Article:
For Ahmad, one of over 80,000 Afghan Canadians, the crisis is deeply personal. He takes solace in the fact that he is doing something for his people and hopes that Afghans of Toronto’s work will show refugees that “somebody is here to be your backbone in this country.”
Furthermore, he called on the Canadian government and Western governments more broadly to do more to support Afghans, saying that Canada’s commitment to take in 20,000 refugees is not enough. Canada has admitted less than half that number so far.
Students in the Afghan diaspora have also been involved in advocacy and aid efforts, including Hena Noorzada, a fourth-year human biology and mental health studies student and current co-president of the Afghan Student Union at UTSC.
In an interview with The Varsity, she spoke about her work through MakeAnImpact, a non-profit organization she founded that works to support impoverished communities worldwide.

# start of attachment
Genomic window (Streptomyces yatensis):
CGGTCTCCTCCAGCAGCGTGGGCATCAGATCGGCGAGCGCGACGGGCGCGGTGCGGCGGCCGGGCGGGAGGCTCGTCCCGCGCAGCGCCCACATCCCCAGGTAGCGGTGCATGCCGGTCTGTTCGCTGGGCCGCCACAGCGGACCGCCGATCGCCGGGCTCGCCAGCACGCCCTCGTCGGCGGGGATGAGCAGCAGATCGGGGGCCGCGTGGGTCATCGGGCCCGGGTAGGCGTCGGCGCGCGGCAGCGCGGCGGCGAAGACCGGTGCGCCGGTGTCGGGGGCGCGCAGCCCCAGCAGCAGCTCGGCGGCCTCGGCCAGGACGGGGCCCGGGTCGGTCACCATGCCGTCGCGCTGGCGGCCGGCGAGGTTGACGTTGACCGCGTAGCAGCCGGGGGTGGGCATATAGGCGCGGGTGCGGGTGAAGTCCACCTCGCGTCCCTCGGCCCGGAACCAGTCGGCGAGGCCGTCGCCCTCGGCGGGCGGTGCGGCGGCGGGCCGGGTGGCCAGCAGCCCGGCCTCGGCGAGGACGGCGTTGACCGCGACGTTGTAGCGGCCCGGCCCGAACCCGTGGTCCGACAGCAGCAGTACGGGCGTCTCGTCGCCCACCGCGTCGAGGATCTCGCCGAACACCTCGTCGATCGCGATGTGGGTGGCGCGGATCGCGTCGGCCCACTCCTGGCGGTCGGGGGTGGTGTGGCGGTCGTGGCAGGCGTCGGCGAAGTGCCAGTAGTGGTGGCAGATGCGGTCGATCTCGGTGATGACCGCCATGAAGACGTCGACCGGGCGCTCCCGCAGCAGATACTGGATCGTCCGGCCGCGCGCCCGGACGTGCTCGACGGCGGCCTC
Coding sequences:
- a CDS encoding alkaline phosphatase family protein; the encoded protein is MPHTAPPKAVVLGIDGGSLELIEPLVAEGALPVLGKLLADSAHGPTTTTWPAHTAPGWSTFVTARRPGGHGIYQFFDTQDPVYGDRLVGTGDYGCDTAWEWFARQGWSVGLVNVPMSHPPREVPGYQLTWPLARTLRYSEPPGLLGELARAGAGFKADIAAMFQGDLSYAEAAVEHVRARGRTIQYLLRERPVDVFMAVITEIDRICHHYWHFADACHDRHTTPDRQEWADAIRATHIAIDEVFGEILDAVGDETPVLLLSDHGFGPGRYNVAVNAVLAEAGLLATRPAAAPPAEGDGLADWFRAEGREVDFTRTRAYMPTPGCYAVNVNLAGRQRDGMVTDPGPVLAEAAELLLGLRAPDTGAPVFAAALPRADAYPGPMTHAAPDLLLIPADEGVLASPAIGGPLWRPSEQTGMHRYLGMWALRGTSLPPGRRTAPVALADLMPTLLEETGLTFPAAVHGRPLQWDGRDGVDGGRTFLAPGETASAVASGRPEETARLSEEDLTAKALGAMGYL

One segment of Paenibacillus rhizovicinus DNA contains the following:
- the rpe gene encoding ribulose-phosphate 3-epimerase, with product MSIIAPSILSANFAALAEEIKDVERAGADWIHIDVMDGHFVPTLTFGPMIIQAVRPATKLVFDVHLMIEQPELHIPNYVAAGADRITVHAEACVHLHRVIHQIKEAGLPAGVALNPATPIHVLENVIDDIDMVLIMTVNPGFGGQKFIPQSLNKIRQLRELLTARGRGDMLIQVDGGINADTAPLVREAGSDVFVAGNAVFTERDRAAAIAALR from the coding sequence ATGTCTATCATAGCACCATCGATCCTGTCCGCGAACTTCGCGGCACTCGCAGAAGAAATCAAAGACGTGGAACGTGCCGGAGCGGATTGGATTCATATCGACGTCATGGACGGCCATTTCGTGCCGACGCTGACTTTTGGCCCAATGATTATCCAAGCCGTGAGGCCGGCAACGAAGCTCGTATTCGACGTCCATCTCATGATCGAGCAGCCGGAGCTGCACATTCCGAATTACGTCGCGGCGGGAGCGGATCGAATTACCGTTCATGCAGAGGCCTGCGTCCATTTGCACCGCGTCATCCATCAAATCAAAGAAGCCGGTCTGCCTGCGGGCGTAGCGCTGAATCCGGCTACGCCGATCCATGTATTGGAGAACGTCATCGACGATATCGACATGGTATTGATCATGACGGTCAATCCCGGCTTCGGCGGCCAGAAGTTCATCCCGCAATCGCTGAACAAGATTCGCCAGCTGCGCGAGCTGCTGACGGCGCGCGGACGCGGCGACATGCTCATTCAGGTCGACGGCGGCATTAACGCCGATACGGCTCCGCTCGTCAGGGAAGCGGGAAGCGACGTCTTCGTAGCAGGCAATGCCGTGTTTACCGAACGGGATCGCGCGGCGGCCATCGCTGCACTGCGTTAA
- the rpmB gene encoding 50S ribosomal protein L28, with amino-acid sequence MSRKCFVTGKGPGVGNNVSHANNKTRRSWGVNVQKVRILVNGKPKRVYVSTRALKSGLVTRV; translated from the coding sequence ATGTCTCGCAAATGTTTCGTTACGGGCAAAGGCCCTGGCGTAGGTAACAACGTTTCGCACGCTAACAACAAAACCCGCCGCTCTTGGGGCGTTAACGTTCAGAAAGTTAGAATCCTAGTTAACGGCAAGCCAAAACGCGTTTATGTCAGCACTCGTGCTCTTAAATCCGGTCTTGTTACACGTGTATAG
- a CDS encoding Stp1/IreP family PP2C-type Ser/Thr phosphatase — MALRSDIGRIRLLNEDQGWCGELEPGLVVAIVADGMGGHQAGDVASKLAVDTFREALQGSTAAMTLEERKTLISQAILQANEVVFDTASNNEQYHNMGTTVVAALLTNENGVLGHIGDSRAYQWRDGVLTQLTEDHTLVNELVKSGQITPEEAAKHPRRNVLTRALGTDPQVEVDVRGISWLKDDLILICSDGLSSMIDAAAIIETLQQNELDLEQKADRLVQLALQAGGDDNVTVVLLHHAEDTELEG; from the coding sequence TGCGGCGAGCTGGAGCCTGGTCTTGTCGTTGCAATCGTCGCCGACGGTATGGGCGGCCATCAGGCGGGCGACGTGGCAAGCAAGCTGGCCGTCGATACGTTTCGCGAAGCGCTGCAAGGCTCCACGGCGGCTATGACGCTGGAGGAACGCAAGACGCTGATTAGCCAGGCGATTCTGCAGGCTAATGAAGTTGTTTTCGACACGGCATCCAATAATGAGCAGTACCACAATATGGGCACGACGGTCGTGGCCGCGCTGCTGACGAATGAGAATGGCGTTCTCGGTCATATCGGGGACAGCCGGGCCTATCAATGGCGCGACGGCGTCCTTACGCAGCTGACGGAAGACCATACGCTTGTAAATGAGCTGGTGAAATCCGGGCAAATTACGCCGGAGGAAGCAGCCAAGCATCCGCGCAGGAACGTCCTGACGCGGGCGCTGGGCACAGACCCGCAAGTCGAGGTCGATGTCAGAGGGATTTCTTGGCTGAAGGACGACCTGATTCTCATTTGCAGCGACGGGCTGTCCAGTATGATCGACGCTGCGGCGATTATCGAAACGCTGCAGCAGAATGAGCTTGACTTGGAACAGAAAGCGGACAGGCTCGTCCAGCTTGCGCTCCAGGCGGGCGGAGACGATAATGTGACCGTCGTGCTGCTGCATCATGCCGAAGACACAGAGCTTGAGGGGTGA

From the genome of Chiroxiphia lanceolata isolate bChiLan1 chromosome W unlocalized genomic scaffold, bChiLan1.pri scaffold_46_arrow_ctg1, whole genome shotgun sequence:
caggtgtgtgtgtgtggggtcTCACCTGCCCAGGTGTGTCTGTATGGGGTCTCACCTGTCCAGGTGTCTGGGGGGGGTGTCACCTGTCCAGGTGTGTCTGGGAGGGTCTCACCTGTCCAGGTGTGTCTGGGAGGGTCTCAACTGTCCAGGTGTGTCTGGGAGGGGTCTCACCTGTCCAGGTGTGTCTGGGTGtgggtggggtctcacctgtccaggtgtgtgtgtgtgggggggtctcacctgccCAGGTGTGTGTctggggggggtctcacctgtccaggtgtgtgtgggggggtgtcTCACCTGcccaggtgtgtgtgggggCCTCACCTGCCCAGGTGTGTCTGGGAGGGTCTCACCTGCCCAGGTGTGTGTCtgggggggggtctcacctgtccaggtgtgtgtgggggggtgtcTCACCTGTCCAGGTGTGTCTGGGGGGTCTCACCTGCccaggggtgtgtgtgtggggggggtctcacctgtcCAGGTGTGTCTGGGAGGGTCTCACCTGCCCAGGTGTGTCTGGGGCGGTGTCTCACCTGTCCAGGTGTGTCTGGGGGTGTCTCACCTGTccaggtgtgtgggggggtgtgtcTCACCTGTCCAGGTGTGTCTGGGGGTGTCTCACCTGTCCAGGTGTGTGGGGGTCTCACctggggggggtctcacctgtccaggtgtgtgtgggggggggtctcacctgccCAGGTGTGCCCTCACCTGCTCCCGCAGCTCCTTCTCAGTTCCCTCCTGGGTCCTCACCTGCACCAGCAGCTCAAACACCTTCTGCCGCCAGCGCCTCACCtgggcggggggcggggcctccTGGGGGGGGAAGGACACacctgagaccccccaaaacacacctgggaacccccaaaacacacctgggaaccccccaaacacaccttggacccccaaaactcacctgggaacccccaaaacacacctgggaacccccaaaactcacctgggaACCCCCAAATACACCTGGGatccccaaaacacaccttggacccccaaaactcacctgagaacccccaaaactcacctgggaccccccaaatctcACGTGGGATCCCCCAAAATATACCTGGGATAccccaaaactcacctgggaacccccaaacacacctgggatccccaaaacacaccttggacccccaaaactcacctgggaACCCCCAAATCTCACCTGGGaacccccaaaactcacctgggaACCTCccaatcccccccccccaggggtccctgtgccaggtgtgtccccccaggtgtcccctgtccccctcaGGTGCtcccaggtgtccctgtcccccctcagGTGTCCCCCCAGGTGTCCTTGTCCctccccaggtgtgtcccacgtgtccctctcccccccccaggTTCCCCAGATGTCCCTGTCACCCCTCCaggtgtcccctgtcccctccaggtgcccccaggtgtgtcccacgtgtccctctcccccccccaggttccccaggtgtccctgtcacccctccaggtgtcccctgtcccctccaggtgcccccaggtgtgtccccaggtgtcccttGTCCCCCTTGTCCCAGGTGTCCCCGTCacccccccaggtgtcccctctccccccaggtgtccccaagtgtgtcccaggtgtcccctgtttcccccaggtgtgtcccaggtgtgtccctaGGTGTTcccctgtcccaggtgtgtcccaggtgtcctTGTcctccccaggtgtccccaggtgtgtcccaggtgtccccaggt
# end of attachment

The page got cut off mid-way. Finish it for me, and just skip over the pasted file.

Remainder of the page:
“We actually started a fundraiser and it raised over $10,000,” said Noorzada. The fundraiser was meant to provide imperishable food items to displaced families in Afghanistan, but it has been put on hold due to bank closures and restrictions.
Undeterred, Noorzada ran a 48-hour campaign to raise money for supplies and items for new refugees in Canada, and has also been raising awareness through interviews and protests. Like Ahmad, she has been grateful for the support of others in the diaspora too.
Noorzada hopes to continue raising awareness and fundraising through her role at the Afghan Student Union, and hopes for more support from the Scarborough Campus Students’ Union, expressing disappointment at their relative inactivity.
As to how others can support Afghans, she pointed out that people could raise awareness, volunteer at hotels hosting refugees, and donate to fundraisers supporting refugees and vulnerable groups in Afghanistan.
Noorzada also expressed the guilt that she and others in the diaspora feel over being in a privileged place so far away from the crisis. “We’re not back home,” she said. “We’re not going through what they are.”
“It’s just pretty heartbreaking,” she added. She pointed out that, in spite of desensitized media coverage and the resources underlying the conflicts, “Afghanistan is still a beautiful country that has a beautiful culture.”